APN−/− mice were backcrossed seven generations onto a C57BL/6 background (35). Wild-type C57BL/6 control mice were obtained from Taconic (Hudson, NY), so we cannot fully rule out subtle differences in the phenotype of these mice arising from genetic differences. Mice were used at 6 to 8 weeks of age, and were age and sex matched for all experiments. There were no baseline differences in weight (data not shown), as previously reported (28). All protocols for mouse experiments were approved by the Institutional Animal Care and Use Committee of Massachusetts General Hospital.
Acute allergic airway inflammation was induced in mice as previously described (36). Briefly, mice were immunized with two intraperitoneal injections of 10 μg of chicken ovalbumin (OVA) (Sigma-Aldrich, St. Louis, MO) bound to 1 mg of alum (Sigma-Aldrich) in 0.5 ml PBS on Days 1 and 7. Starting on Day 14, mice were challenged by aerosol nebulization with 10 mg/ml OVA in PBS or PBS alone (control mice) for 20 minutes daily for 3 days. Chronic allergic airway inflammation was induced in mice using a modified protocol (37). Briefly, mice were immunized with three intraperitoneal injections of 50 μg of OVA in 0.1 ml PBS on Days 1, 4, and 7. Starting on Day 12, mice were challenged by intranasal injection with 20 μg OVA in 30 μl PBS or PBS alone (control mice) weekly for 4 weeks. Mice were harvested for analysis 24 hours after the last challenge.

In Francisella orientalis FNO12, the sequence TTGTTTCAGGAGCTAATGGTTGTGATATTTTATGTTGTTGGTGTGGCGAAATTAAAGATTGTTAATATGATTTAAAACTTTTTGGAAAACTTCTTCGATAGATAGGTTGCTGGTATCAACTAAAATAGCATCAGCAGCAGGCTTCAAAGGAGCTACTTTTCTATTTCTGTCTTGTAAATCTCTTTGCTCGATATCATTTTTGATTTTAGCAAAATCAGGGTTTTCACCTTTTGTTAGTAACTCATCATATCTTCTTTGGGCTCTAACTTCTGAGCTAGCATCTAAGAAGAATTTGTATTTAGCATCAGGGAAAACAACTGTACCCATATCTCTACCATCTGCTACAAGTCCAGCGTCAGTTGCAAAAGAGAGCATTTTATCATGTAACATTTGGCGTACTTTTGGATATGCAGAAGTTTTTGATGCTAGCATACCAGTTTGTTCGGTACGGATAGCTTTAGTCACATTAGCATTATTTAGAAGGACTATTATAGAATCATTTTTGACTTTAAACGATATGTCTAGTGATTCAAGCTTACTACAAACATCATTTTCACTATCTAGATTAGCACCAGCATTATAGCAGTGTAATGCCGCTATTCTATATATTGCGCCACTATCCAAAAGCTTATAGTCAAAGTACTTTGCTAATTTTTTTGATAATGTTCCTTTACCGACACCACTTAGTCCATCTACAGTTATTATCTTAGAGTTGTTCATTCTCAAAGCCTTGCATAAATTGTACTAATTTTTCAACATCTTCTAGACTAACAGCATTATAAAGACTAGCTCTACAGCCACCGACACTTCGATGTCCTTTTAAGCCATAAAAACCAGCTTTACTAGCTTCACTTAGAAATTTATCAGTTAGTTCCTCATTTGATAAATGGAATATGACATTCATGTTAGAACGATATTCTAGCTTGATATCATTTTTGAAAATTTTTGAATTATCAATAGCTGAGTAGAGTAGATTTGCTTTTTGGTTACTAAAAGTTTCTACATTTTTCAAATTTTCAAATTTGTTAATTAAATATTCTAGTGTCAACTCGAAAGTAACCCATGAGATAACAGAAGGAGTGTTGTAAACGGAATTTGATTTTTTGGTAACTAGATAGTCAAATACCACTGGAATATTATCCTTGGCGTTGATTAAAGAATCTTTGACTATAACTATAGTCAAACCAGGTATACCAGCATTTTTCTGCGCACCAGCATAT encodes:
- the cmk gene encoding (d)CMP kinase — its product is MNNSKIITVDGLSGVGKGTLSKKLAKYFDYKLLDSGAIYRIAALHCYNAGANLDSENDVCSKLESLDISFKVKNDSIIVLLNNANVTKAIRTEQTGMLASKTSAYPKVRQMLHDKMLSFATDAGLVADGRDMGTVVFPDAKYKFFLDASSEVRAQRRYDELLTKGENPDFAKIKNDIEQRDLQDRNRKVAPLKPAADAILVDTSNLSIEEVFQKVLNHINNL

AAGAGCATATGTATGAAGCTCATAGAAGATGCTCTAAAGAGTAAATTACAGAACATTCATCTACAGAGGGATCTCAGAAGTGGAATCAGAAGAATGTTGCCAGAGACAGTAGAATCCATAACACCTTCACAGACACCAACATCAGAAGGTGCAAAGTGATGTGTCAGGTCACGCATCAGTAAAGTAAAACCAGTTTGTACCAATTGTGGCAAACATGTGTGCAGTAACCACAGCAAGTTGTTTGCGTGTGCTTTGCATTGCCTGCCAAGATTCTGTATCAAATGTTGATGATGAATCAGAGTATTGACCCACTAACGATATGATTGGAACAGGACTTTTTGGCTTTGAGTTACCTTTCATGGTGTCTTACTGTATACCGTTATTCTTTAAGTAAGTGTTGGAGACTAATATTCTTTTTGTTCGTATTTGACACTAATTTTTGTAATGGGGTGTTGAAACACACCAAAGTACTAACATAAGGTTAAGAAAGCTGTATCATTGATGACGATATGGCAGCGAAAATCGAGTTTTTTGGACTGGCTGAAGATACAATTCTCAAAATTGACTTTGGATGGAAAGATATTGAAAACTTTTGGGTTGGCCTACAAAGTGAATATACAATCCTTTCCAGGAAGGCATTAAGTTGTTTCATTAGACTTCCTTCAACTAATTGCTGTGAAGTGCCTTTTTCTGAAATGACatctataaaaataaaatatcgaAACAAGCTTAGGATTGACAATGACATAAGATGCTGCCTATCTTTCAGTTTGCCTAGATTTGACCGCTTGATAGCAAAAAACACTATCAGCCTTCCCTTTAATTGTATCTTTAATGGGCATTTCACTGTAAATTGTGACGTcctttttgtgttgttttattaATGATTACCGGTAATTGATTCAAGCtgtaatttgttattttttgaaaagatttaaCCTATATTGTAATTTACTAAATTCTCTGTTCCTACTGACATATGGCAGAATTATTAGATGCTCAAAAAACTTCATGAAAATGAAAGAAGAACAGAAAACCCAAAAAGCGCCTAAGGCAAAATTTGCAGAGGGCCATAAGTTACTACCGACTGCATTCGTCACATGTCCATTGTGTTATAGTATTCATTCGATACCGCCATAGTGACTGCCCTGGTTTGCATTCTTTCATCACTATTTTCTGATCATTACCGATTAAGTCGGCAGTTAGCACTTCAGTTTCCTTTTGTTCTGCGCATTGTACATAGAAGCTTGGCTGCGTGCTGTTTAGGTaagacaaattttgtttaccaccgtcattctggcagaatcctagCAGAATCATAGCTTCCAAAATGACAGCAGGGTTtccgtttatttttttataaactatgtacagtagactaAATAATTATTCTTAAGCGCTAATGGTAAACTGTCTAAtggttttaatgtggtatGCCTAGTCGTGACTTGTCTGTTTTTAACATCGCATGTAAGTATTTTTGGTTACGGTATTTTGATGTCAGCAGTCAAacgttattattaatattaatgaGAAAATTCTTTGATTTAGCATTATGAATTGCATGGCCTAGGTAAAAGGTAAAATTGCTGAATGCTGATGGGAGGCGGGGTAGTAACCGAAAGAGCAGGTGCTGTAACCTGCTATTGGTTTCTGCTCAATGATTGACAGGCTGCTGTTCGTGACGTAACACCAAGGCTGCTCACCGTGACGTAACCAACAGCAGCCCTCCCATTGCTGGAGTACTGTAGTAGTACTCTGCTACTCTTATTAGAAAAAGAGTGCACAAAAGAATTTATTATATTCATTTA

Mice were exposed for 3 weeks to 10% normobaric hypoxia in a specially designed cage rack, as previously described (38).
Bronchoalveolar lavage (BAL) and harvest of the lungs were performed as previously described (36). Cells recovered from the BAL fluid were stained with fluorescently labeled antibodies to CD4, CD8, and CD69 (BD Biosciences, San Jose, CA).